E-News from Olympia: Budget Edition

House Budget Wins for Whatcom County

We’ve been busy in Olympia, passing an operating budget, a transportation budget, and a capital projects budget for the House. We still have to negotiate a compromise on each budget with the Senate, so the list of projects below isn’t final, but it’s a number of wins for Whatcom County.

Capital Budget


Transportation Budget

  • $2.65 million for Blaine to begin design work on a solution to the train backups along Bell Road. I heard from many of you about the havoc that is caused by the long waits from trains because of border security requirements. These backups can last 45 minutes and literally put lives at risk if emergency vehicles cannot make it through. Let’s make sure we are looking at how to make this work better.
  • $2 million to elevate Slater Road above flood levels to keep Lummi Nation, Lummi Island, Ferndale and surrounding areas connected. This was also a top priority since it’s fundamentally about safety and access for those on Lummi Island and Lummi Reservation, as well as preventing large traffic backups in Ferndale.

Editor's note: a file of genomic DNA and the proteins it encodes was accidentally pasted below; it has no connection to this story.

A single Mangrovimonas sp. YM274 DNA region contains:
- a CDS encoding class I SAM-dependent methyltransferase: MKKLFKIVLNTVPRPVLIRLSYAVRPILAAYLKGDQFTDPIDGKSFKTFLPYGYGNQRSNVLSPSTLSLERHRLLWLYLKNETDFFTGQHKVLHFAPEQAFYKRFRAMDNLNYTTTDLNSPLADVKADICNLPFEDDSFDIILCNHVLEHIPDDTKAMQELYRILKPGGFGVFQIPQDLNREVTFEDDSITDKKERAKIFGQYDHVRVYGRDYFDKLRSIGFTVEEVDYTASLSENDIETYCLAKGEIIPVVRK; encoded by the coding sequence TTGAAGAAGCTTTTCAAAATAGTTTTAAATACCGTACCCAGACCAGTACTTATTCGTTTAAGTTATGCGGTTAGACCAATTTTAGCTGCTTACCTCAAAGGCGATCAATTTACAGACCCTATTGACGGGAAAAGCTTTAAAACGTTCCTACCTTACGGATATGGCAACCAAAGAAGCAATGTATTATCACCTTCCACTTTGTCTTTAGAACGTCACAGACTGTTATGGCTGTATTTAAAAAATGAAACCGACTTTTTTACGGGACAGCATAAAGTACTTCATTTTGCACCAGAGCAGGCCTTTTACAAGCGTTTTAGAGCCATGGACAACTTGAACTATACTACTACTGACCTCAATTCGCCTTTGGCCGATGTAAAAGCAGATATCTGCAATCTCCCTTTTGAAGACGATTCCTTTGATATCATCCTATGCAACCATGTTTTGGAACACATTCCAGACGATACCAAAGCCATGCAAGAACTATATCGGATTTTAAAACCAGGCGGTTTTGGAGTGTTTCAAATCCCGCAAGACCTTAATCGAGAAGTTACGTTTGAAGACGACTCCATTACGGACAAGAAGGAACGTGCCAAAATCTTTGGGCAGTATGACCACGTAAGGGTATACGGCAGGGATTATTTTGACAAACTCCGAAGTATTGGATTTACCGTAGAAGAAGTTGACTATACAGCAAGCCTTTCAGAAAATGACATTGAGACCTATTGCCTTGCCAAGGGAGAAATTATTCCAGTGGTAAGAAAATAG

• We’d hoped to be able to fund “the Kendall Trail” that would link East Whatcom residents to amenities in Kendall such as the convenience store, elementary school, the library and the East Whatcom Regional Resource Center. Currently those looking to walk or ride a bike are forced to use an inadequate and dangerous highway shoulder. The community has bootstrapped a group to plan for a trail. I support their efforts 100%. Acquiring the easements has been a challenge and the project was not ready this round. I’m not just waiting for the easements to magically appear and we’ve been talking to other groups concerned with safety, active transportation and trails for both accessibility and recreation. I look forward to working with the Kendall community on this important infrastructure.


Operating Budget

  • $1 million to operate Whatcom County’s groundbreaking new jail diversion and crisis stabilization facility in Bellingham. I am really excited about this – stay tuned for more information about this project!
  • $2 million to upgrade 911 service equipment in Whatcom and 3 other counties